Ben Stiller once bombed an audition for hit movie set in Alabama – AL.com

Ben Stiller once bombed an audition for hit movie set in Alabama – AL.com

Ben Stiller nearly found himself apart of Alabama film lore, but it wasn’t meant to be, at least after his final audition for a future Oscar-winning film set in the state.
Stiller appeared on recently retired NBA player JJ Redick’s podcast “The Old Man and the Three” to promote his Apple TV+ show “Severance” and discuss his love for the NBA.
The conversation focused on his movie career, with Stiller telling stories about hits like “Along Came Polly,” “Heavyweights” and “Meet the Parents.” Redick asked him if the “DodgeBall” and “There’s Something About Mary” star remembered which movies where he bombed the auditions early in his career.
Without hesitation, Stiller answered “My Cousin Vinny,” the 1992 Joe Pesci comedy about two New Yorkers accused of murder in rural Alabama while on their way back to college who call in the help of one of their cousins, a loudmouth lawyer with no trial experience.
When asked which part, Stiller clarified the Mitchell Whitfield role of Stan Rothenstein, not Ralph Macchio’s part of Vinny’s cousin Bill Gambini. Redick’s cohost Tommy Alter asked Stiller to explain his definition of bombing.
“It means I went into the audition, and…the feedback I got was that, ‘He tanked.’ The producer said, ‘He tanked. He got nervous and was stiff and it was really bad,’” Stiller said. “It could not have been more definitive feedback. Watch the clip above (starting at 8:02).
Redick then asked Stiller to describe the audition process, which the actor said has mostly shifted to a remote format because of the pandemic, wherein actors tape themselves or participate in Zoom callbacks. But in Stiller’s auditioning days in the early 1990s, actors would visit a casting director’s office, usually in Los Angeles or New York, where he and other actors (”a bunch of guys who were like your type”) would act opposite a reader in front of a video camera. “If you get a callback, maybe the director is there. If you do well, maybe they call you back, and they bring the lead actor.”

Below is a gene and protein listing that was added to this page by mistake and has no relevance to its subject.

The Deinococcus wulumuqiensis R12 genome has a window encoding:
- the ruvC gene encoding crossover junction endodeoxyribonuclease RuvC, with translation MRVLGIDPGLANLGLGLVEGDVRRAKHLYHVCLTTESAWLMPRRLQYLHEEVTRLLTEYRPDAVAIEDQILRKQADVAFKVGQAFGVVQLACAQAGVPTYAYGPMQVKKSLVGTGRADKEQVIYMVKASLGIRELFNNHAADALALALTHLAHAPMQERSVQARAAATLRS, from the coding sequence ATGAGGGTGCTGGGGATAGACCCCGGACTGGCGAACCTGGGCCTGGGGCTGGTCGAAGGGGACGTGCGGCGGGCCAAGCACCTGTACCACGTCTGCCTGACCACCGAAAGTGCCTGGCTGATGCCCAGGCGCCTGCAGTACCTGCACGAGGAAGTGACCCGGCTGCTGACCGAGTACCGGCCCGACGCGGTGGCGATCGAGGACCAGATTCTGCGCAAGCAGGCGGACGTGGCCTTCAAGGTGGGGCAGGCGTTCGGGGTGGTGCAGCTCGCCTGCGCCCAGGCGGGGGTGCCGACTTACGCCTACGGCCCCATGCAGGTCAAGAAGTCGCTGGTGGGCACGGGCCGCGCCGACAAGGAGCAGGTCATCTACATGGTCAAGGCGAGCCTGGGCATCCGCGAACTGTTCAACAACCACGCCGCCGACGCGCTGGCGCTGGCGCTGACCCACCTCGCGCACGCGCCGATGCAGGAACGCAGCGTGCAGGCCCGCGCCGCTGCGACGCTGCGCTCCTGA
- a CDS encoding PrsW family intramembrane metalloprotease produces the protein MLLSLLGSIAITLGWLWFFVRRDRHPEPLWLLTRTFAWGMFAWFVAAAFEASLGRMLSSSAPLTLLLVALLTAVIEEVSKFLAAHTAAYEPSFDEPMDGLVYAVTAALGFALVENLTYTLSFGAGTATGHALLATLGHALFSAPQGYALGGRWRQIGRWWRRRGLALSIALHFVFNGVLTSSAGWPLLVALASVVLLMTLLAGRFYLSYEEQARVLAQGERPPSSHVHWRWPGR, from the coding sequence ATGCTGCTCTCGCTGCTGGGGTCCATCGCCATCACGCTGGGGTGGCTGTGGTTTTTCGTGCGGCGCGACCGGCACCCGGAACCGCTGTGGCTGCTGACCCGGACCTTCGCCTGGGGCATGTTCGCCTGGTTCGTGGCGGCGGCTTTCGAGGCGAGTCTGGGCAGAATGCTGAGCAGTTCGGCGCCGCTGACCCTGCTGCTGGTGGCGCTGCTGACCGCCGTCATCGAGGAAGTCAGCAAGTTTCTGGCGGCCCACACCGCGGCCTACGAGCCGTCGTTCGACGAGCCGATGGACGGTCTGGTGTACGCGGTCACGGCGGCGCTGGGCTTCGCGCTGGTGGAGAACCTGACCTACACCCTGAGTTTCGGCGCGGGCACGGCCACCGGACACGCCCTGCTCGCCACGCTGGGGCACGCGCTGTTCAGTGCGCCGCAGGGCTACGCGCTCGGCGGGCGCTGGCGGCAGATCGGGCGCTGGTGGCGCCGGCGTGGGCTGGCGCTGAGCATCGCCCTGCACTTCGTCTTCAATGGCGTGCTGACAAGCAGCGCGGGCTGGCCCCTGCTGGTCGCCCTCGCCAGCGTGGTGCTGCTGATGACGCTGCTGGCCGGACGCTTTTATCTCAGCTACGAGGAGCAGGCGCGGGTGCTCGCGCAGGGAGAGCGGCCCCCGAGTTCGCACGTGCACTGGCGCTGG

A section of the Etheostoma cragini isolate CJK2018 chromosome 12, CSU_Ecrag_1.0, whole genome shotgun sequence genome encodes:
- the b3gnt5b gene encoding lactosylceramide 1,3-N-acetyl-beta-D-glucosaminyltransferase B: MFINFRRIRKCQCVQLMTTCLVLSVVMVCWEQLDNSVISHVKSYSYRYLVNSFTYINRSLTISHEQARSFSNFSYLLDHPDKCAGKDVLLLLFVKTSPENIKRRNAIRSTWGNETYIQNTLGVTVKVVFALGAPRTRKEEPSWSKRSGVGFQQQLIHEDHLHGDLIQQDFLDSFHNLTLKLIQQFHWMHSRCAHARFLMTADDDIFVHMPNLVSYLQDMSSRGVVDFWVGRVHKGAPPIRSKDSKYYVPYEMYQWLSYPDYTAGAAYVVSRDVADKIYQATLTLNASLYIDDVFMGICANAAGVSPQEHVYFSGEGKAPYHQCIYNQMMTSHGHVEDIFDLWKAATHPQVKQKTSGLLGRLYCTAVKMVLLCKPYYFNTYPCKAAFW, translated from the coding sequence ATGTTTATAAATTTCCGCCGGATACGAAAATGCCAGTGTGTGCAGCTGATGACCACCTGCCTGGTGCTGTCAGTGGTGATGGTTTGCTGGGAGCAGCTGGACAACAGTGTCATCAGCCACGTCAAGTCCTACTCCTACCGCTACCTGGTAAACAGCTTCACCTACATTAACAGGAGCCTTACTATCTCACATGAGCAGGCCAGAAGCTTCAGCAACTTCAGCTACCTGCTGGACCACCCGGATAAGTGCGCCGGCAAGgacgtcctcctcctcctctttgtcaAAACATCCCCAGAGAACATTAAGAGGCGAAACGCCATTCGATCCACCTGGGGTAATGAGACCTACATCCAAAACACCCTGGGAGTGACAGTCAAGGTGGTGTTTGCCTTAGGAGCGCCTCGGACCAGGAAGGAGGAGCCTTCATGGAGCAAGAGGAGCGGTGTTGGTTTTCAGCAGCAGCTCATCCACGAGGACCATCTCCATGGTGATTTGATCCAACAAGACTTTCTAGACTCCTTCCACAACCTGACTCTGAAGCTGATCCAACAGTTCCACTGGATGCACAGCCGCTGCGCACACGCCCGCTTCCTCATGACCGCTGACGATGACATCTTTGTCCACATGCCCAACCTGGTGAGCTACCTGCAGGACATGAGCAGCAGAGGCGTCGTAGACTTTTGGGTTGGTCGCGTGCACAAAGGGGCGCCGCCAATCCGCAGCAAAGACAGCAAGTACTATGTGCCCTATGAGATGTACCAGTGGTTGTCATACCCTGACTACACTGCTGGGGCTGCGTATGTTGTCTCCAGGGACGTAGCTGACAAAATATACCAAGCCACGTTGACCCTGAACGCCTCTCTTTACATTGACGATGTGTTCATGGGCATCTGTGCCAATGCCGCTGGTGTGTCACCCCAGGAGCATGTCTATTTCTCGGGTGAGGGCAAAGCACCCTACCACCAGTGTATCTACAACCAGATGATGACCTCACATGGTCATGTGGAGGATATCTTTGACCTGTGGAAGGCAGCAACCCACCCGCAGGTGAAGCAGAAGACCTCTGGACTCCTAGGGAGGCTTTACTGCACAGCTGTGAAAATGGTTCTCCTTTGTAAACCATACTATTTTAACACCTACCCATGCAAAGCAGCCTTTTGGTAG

Stiller said he also auditioned for a 1990 film “White Palace” starring Susan Sarandon, but James Spader got the part. He said he made it far enough in the process to read with Sarandon. “I remember that feeling of being in that room, this little casting office, and sweating and just feeling self-aware. It was awful, awful.”
Stiller, also an accomplished filmmaker, also revealed he was in talks to direct “Good Will Hunting,” written by Ben Affleck and Matt Damon, who would win the Oscar for best original screenplay. “I was like, ‘Who are these two guys, and why do they think they should be starring in their own movie?’” Stiller said, laughing. “I don’t think I even entertained it, because it was like, if I’m going to cast this thing, I’m going to pick my own actors.”
But he never forgot the brutally honest feedback he got for “My Cousin Vinny.”
“I ran into the producer years later who brought it up to me, who said, ‘Hey remember when you went in for that callback? You were so bad. You tanked it.’”
Stiller found his footing as a comedic actor, appearing in a string of hit movies including “There’s Something About Mary,” “Zoolander,” “Meet the Parents,” “DodgeBall,” “Night at the Museum” and “Tropic Thunder.” His films have grossed more than $2.6 billion at the box office.
Mitchell Whitfield also enjoyed a successful acting career. He would later famously portray Barry Farber, Rachel Greene’s ex-fiancé” on the NBC sitcom “Friends,” along with appearing in several other films and TV shows, including providing the voice of “Donatello” in the 2007 film “TMNT.”
Set in Alabama but filmed exclusively in a handful of small towns in Georgia, this hilarious courtroom comedy earned Marisa Tomei best supporting actress in one of the biggest upsets in Oscar history. The film made $64 million against a budget of $11 million, and it currently holds a 87 percent rating on Rotten Tomatoes.
“My Cousin Vinny” is currently streaming on HBO Max.
READ: Alabama’s 10 greatest Oscar triumphs, from ‘Forrest Gump’ to ‘Get Out’
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